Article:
Earlier this year, I had the opportunity to attend the SQLBits conference, the largest community-led SQL Server conference in Europe which ran from March 4th to 7th 2015. Every year, the SQLBits conference is held in a unique UK venue with a unique theme to go along with it – previous SQLBits conferences have been held in universities, gorgeous hotels and a golf resort. This year, they chose the ExCel London and the theme of the conference was super heroes.
The SQLBits conference sets its self apart from other conferences, not only with its themes but its choice of speakers. A whole flock of Microsoft techies spoke at March’s conference. Microsoft Partner Director of Engineering Rohan Kumar gave the keynote at this year’s conference. Other Microsoft speakers included Distinguished Engineer Nigel Ellis, Partner Software Architect Conor Cunningham and Mark Souza, General Manager Microsoft Azure Customer Advisory Team, as well as a host of other SQL heavy hitters.
This was my first time attending the conference and my first impressions were very positive. There were many technical lectures, workshops and sessions, which were all taught by Microsoft Certified Masters. Everything was very well organised and there were lots of opportunities to network and meet new people. If you didn’t get a chance to network during the day then the superheroes themed parties in the evenings provided another opportunity to network in a more informal setting.
All of the session information and materials from the conference can be found here. From my perspective, the most interesting and useful sessions were:
- A practical guide to using charts & graphs!
- The future of the Data Professional
- Five Ways You Can Become the Enterprise Data Hero
- Behaviour Analysis MDX
- Tools and Tips: From accidental to efficient DWH developer
- Automating Your Database Deployments
Gems that I took away from these sessions were ways of carrying out continuous database integration, delivery and deployment and practical guidelines for clever use of charts and graphs.
Ways of carrying out continuous database integration, delivery and deployment
When discussing continuous database integration, delivery and deployment, there is one condition: Database source code should be managed in the Version Control System (VCS). It turns out that 24% of DBAs do not manage their database source codes in VCS (according to Redgate’s poll of 377 developers conducted on SQLservercentral.com at the end of 2013). If you have databases in the VCS then there are three basic rules to deploying a continuous database process:
- Never give up! You should try to do it over and over again until you succeed! Even if it has errors or if your way is longer.
- Use some tools - any tool that supports automatic process will do, but do not think too much about the functionalities of this tool because…
- Most continuous database processes will be built in PowerShell (or analogous command interpreter in the operating system which is different from Windows).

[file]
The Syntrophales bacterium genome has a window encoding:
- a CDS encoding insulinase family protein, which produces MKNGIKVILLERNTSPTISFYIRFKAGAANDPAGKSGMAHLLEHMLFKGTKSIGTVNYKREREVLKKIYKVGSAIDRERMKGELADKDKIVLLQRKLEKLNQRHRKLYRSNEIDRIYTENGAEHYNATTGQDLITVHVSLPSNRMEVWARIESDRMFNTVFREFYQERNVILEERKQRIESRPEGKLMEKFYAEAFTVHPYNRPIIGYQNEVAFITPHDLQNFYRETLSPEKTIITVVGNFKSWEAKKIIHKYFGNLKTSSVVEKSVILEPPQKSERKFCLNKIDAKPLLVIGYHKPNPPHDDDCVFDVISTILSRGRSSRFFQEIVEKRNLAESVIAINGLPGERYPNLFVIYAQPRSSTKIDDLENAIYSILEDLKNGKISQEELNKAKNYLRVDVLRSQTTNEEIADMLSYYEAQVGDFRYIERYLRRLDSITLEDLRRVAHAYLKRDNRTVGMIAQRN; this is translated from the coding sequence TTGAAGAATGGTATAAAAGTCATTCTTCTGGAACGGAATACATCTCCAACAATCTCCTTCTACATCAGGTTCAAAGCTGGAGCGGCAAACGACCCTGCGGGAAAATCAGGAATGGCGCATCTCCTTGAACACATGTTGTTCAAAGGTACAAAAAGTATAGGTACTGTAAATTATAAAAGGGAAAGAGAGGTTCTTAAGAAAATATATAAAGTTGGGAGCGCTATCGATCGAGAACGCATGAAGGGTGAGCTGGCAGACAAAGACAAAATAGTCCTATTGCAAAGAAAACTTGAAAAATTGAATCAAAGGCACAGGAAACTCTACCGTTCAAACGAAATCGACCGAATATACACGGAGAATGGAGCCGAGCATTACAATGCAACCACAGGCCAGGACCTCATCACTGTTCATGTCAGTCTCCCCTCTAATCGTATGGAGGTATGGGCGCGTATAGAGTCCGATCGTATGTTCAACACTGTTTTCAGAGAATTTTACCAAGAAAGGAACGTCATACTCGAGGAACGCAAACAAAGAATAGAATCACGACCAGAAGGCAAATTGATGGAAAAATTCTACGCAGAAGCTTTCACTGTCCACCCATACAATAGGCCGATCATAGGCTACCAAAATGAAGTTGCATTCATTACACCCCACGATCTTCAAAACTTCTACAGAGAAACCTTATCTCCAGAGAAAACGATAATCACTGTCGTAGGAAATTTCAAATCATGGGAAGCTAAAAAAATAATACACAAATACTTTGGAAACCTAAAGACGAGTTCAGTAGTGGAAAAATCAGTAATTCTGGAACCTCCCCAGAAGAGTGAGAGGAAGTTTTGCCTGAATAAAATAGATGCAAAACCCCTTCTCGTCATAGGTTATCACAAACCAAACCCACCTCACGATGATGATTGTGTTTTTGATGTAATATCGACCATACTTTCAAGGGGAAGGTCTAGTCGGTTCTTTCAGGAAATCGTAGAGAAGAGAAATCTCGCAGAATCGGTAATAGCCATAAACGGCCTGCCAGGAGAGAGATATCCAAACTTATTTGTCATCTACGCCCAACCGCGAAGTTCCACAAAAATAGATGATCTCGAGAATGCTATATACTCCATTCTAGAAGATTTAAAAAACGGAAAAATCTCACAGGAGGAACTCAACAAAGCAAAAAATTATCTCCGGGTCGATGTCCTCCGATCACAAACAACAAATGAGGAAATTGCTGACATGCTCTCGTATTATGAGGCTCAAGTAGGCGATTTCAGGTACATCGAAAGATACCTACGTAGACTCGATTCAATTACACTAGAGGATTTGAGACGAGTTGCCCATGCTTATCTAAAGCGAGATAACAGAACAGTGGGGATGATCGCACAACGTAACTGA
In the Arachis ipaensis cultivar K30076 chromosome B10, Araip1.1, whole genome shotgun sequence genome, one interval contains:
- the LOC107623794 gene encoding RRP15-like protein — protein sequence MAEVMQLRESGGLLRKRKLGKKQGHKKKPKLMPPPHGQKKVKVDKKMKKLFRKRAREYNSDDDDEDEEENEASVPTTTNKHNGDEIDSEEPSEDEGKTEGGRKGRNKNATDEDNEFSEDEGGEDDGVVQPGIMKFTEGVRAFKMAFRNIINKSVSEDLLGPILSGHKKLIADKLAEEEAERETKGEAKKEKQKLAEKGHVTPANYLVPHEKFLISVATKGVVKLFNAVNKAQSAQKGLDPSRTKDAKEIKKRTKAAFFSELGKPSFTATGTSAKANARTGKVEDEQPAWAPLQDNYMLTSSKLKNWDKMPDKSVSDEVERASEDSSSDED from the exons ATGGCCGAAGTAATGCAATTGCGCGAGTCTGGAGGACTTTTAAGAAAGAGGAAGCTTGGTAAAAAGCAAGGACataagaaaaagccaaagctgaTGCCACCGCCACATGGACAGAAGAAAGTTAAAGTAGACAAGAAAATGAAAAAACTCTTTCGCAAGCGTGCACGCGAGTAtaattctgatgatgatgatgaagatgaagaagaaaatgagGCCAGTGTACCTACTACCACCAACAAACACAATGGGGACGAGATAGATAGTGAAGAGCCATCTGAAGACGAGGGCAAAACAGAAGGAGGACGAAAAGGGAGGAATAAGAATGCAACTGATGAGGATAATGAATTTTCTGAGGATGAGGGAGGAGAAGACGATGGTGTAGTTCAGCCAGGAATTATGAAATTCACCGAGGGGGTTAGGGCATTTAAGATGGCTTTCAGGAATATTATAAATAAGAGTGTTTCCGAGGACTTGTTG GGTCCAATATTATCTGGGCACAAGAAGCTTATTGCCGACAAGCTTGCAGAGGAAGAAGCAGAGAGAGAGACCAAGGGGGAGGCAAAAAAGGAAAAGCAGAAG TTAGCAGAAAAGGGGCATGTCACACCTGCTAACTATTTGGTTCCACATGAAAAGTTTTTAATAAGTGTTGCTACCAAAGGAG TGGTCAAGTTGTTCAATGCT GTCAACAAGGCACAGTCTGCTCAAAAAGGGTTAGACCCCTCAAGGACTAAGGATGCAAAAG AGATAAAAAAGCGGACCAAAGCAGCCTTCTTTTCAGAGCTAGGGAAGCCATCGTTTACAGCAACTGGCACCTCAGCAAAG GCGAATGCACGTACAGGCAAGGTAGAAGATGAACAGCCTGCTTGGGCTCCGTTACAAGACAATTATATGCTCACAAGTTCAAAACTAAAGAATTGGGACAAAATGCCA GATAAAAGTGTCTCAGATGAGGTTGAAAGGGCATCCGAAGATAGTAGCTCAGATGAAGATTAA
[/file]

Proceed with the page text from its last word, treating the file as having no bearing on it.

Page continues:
“A tool that supports continuous database processes is crucial but you can create effective ways to support continuous database process using any tool from the market”
These rules are generic and may not address many of the doubts that you might have but it’s important to understand that every continuous database process is different. You have to be prepared to solve some custom problems during implementation. Invest time in this area as it’s unrealistic to resolve some problems over a short period of time. You have to improve the process constantly. To summarise, a tool that support continuous database process is crucial but you can create effective ways to support this process using any tool from the market.
Practical guidelines for clever use of charts and graphs There are many different ways of presenting data with charts (graphs), reports, diagrams and dashboards. However every element of the data presentation interface has detailed recommendations and you should not build any user interface without a basic knowledge of these recommendations. To be clear, by “recommendations” I mean:
- Specific cases when other elements should be used;
- A list of pros and cons;
- Comparison with two or three other elements of interface.
So do not have reinvent the wheel! You can just use rules that have been developed by some really smart people. Three simple yet essential guidelines to keep in mind are:
- Bar charts are better than column charts because the human eye compare vertical views (bar charts) better than horizontal ones (column charts). In addition, management of labels in bar charts are much easier than in column charts.
- One chart or one graph can be used instead of table with many columns. For example: You can show a couple vital information about one object (Customer, Store, Factory etc.) on one Bullet graph (for example: sales value, estimate of the sales value, budget, current month sales and previous month sales value in the one chart) instead of using table with five columns.
- You should not use pie charts or map charts when you want to show specific information. These types of charts are useful mainly for marketing purposes but it’s not useful when showing data to managers or analytics because the visibility of values or comparison of values on these types of charts are very difficult and sometimes even impossible.
As you can see I’ve really learned a lot from the conference. The SQLBits conference is just on another level. You have to go in order to understand how amazing of a conference it is. To have some of the best minds from Microsoft, a great venue and incredible organisers all in one place makes this conference really special.
If you want to register for the next one, the bad news is that the dates haven’t been announced yet – but the SQLBits organisers have announced on Twitter that they are discussing the next conference so keep an eye on their Twitter profile here for announcements.